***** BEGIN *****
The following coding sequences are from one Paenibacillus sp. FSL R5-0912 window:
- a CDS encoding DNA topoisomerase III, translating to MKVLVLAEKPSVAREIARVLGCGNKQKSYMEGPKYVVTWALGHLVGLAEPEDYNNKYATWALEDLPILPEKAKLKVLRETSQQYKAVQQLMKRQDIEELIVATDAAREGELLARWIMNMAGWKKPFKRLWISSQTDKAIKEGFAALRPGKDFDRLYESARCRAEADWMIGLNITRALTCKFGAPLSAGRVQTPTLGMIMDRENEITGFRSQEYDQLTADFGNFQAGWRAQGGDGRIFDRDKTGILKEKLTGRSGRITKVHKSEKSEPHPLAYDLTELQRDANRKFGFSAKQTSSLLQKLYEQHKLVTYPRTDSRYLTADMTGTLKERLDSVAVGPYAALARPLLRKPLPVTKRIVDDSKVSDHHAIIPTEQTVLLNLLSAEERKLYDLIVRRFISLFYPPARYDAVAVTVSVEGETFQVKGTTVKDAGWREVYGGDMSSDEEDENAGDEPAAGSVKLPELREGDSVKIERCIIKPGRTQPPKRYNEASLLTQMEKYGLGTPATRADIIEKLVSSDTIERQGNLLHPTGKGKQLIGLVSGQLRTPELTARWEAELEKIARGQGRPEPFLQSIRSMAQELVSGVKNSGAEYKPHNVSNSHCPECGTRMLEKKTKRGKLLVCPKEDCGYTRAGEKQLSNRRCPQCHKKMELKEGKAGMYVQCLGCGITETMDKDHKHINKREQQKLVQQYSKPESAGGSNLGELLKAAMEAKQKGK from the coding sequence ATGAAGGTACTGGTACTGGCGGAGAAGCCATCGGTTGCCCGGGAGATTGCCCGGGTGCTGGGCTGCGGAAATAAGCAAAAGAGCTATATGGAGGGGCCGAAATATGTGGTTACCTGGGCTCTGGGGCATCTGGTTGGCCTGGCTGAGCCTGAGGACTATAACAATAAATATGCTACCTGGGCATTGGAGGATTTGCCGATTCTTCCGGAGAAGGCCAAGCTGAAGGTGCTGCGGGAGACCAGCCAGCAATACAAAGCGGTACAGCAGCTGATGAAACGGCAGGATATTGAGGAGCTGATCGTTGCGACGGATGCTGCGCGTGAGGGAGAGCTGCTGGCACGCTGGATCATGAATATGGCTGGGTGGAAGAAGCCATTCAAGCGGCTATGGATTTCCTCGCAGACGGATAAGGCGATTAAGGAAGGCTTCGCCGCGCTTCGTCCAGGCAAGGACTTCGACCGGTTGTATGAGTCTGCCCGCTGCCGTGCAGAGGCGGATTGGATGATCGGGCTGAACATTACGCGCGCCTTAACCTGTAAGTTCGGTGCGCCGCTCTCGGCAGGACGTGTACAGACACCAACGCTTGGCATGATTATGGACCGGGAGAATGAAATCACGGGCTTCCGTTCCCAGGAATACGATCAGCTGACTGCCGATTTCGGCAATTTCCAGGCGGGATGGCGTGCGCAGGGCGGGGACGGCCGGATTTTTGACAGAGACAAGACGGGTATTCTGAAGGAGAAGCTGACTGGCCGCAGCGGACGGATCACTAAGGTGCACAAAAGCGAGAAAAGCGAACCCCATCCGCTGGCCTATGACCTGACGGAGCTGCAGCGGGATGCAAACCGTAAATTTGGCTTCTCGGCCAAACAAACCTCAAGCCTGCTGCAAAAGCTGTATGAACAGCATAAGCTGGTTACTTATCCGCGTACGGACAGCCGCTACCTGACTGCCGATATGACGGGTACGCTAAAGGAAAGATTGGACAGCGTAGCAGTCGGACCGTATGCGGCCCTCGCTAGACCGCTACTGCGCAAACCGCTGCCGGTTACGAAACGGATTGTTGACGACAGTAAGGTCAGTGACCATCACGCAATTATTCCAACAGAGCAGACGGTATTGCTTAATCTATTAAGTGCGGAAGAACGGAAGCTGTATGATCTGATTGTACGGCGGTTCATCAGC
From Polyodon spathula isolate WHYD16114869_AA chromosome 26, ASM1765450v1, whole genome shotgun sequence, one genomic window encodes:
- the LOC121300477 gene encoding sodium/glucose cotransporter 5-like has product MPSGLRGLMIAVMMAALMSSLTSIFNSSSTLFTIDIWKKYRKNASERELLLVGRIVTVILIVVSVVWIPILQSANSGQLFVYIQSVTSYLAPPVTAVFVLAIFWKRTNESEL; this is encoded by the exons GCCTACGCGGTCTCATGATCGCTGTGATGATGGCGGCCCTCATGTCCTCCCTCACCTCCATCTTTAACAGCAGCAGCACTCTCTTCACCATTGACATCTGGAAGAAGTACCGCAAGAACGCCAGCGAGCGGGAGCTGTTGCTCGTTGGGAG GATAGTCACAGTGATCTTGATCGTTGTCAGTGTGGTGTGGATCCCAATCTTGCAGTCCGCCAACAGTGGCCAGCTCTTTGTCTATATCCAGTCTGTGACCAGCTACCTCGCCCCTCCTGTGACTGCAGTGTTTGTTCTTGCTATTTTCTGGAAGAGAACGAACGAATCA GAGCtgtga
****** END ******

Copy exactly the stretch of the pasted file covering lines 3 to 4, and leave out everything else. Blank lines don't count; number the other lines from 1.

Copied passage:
From Polyodon spathula isolate WHYD16114869_AA chromosome 26, ASM1765450v1, whole genome shotgun sequence, one genomic window encodes:
- the LOC121300477 gene encoding sodium/glucose cotransporter 5-like has product MPSGLRGLMIAVMMAALMSSLTSIFNSSSTLFTIDIWKKYRKNASERELLLVGRIVTVILIVVSVVWIPILQSANSGQLFVYIQSVTSYLAPPVTAVFVLAIFWKRTNESEL; this is encoded by the exons GCCTACGCGGTCTCATGATCGCTGTGATGATGGCGGCCCTCATGTCCTCCCTCACCTCCATCTTTAACAGCAGCAGCACTCTCTTCACCATTGACATCTGGAAGAAGTACCGCAAGAACGCCAGCGAGCGGGAGCTGTTGCTCGTTGGGAG GATAGTCACAGTGATCTTGATCGTTGTCAGTGTGGTGTGGATCCCAATCTTGCAGTCCGCCAACAGTGGCCAGCTCTTTGTCTATATCCAGTCTGTGACCAGCTACCTCGCCCCTCCTGTGACTGCAGTGTTTGTTCTTGCTATTTTCTGGAAGAGAACGAACGAATCA GAGCtgtga